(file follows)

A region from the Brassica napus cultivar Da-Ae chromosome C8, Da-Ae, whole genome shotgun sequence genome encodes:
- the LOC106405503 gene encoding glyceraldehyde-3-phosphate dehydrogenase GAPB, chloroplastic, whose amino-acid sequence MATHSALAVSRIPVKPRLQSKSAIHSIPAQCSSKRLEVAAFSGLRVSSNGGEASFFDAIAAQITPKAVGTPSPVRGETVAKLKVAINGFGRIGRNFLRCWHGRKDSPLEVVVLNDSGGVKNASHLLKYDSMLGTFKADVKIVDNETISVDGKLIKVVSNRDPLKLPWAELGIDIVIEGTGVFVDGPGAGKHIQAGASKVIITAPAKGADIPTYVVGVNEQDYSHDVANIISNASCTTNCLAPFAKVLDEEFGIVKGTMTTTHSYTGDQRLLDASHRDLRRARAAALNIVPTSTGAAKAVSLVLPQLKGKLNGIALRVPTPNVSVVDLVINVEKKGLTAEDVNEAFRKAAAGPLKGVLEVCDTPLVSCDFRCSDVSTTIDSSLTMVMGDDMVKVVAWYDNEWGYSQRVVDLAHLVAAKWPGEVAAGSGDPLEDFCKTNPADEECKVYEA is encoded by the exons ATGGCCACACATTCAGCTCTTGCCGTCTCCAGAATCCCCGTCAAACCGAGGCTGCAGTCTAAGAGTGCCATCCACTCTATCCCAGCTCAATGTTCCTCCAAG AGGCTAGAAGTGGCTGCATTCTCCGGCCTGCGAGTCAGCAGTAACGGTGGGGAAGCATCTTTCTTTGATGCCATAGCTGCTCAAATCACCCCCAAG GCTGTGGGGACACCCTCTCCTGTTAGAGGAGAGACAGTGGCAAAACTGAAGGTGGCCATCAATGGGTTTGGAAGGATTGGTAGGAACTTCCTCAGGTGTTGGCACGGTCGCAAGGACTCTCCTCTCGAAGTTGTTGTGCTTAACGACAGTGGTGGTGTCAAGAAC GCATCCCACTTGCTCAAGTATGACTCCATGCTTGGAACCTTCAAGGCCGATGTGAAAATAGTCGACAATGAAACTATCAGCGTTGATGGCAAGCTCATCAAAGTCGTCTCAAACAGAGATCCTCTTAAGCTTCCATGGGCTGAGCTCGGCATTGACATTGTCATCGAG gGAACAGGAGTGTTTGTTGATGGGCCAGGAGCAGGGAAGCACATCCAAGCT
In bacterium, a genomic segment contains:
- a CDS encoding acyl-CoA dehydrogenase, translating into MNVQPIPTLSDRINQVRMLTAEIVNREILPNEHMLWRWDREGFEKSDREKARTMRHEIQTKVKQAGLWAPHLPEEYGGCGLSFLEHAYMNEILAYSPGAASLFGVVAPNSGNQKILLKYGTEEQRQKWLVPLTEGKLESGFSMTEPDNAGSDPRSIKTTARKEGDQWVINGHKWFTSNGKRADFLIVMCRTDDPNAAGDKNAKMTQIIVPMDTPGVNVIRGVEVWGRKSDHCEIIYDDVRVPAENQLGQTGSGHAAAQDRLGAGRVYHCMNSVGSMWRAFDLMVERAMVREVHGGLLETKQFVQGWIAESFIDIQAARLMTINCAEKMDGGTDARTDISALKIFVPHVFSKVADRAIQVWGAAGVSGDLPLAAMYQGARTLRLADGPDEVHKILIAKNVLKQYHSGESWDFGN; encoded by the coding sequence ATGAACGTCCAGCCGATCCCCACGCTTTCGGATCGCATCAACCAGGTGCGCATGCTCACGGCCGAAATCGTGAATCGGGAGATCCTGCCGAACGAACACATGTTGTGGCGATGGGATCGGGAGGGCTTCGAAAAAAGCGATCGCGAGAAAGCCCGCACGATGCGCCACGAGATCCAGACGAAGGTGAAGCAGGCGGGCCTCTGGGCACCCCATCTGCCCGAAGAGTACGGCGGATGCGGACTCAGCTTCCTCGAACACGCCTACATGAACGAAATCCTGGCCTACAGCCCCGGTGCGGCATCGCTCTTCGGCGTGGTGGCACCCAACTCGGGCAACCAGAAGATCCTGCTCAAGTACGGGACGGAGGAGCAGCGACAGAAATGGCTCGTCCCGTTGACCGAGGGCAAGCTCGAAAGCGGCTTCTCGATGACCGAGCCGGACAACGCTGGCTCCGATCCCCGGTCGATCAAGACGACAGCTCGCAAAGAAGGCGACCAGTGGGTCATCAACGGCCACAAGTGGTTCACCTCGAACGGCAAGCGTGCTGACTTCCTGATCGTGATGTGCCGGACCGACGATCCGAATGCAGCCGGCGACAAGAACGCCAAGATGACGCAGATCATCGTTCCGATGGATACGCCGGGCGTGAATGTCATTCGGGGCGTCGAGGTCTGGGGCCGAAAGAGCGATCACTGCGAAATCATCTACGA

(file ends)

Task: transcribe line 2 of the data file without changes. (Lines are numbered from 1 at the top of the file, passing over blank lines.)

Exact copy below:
- the LOC106405503 gene encoding glyceraldehyde-3-phosphate dehydrogenase GAPB, chloroplastic, whose amino-acid sequence MATHSALAVSRIPVKPRLQSKSAIHSIPAQCSSKRLEVAAFSGLRVSSNGGEASFFDAIAAQITPKAVGTPSPVRGETVAKLKVAINGFGRIGRNFLRCWHGRKDSPLEVVVLNDSGGVKNASHLLKYDSMLGTFKADVKIVDNETISVDGKLIKVVSNRDPLKLPWAELGIDIVIEGTGVFVDGPGAGKHIQAGASKVIITAPAKGADIPTYVVGVNEQDYSHDVANIISNASCTTNCLAPFAKVLDEEFGIVKGTMTTTHSYTGDQRLLDASHRDLRRARAAALNIVPTSTGAAKAVSLVLPQLKGKLNGIALRVPTPNVSVVDLVINVEKKGLTAEDVNEAFRKAAAGPLKGVLEVCDTPLVSCDFRCSDVSTTIDSSLTMVMGDDMVKVVAWYDNEWGYSQRVVDLAHLVAAKWPGEVAAGSGDPLEDFCKTNPADEECKVYEA is encoded by the exons ATGGCCACACATTCAGCTCTTGCCGTCTCCAGAATCCCCGTCAAACCGAGGCTGCAGTCTAAGAGTGCCATCCACTCTATCCCAGCTCAATGTTCCTCCAAG AGGCTAGAAGTGGCTGCATTCTCCGGCCTGCGAGTCAGCAGTAACGGTGGGGAAGCATCTTTCTTTGATGCCATAGCTGCTCAAATCACCCCCAAG GCTGTGGGGACACCCTCTCCTGTTAGAGGAGAGACAGTGGCAAAACTGAAGGTGGCCATCAATGGGTTTGGAAGGATTGGTAGGAACTTCCTCAGGTGTTGGCACGGTCGCAAGGACTCTCCTCTCGAAGTTGTTGTGCTTAACGACAGTGGTGGTGTCAAGAAC GCATCCCACTTGCTCAAGTATGACTCCATGCTTGGAACCTTCAAGGCCGATGTGAAAATAGTCGACAATGAAACTATCAGCGTTGATGGCAAGCTCATCAAAGTCGTCTCAAACAGAGATCCTCTTAAGCTTCCATGGGCTGAGCTCGGCATTGACATTGTCATCGAG gGAACAGGAGTGTTTGTTGATGGGCCAGGAGCAGGGAAGCACATCCAAGCT